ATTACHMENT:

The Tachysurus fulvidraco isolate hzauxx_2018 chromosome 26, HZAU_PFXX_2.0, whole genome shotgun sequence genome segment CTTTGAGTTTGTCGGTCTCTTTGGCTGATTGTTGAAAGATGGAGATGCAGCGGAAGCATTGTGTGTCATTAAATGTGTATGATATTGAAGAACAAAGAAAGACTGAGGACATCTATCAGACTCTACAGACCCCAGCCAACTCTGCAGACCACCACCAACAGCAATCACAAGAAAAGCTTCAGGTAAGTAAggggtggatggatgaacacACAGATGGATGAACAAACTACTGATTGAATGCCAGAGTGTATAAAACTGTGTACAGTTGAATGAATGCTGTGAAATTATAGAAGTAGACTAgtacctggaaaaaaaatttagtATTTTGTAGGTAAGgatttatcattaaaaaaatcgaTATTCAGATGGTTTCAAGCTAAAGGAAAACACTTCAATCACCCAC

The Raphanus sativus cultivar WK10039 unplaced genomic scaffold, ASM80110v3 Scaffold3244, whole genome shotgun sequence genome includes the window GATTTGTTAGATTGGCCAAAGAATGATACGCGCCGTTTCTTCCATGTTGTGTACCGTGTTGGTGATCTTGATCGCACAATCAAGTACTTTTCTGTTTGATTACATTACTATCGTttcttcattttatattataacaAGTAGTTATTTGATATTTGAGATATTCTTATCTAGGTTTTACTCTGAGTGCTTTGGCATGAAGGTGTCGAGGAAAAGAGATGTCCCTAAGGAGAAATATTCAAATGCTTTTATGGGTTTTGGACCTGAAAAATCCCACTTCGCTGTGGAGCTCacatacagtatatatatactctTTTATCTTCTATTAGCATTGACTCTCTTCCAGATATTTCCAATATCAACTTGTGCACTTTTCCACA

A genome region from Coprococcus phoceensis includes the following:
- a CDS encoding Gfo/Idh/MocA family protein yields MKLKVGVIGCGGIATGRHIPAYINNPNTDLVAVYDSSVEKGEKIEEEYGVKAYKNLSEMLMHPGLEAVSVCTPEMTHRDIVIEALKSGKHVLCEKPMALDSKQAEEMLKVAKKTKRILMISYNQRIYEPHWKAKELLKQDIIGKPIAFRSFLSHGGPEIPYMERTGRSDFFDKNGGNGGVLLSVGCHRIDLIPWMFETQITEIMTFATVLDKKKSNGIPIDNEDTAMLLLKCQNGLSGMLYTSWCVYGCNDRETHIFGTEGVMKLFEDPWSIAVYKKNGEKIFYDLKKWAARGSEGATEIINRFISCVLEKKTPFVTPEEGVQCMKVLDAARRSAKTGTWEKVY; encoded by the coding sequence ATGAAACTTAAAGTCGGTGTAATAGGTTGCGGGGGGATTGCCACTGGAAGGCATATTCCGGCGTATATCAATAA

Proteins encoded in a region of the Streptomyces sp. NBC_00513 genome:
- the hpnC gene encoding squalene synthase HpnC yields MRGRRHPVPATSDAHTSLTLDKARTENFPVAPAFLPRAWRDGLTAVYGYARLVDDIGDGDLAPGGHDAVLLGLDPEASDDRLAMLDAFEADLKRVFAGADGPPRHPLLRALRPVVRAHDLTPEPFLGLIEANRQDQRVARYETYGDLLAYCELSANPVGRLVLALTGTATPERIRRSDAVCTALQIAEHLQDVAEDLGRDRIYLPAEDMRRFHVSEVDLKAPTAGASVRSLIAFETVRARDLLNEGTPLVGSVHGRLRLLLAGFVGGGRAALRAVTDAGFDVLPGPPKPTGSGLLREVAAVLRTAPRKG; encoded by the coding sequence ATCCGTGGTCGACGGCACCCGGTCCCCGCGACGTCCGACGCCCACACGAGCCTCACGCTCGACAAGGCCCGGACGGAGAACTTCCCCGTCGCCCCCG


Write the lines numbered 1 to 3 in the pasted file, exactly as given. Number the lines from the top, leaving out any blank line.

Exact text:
The Tachysurus fulvidraco isolate hzauxx_2018 chromosome 26, HZAU_PFXX_2.0, whole genome shotgun sequence genome segment CTTTGAGTTTGTCGGTCTCTTTGGCTGATTGTTGAAAGATGGAGATGCAGCGGAAGCATTGTGTGTCATTAAATGTGTATGATATTGAAGAACAAAGAAAGACTGAGGACATCTATCAGACTCTACAGACCCCAGCCAACTCTGCAGACCACCACCAACAGCAATCACAAGAAAAGCTTCAGGTAAGTAAggggtggatggatgaacacACAGATGGATGAACAAACTACTGATTGAATGCCAGAGTGTATAAAACTGTGTACAGTTGAATGAATGCTGTGAAATTATAGAAGTAGACTAgtacctggaaaaaaaatttagtATTTTGTAGGTAAGgatttatcattaaaaaaatcgaTATTCAGATGGTTTCAAGCTAAAGGAAAACACTTCAATCACCCAC

The Raphanus sativus cultivar WK10039 unplaced genomic scaffold, ASM80110v3 Scaffold3244, whole genome shotgun sequence genome includes the window GATTTGTTAGATTGGCCAAAGAATGATACGCGCCGTTTCTTCCATGTTGTGTACCGTGTTGGTGATCTTGATCGCACAATCAAGTACTTTTCTGTTTGATTACATTACTATCGTttcttcattttatattataacaAGTAGTTATTTGATATTTGAGATATTCTTATCTAGGTTTTACTCTGAGTGCTTTGGCATGAAGGTGTCGAGGAAAAGAGATGTCCCTAAGGAGAAATATTCAAATGCTTTTATGGGTTTTGGACCTGAAAAATCCCACTTCGCTGTGGAGCTCacatacagtatatatatactctTTTATCTTCTATTAGCATTGACTCTCTTCCAGATATTTCCAATATCAACTTGTGCACTTTTCCACA

A genome region from Coprococcus phoceensis includes the following: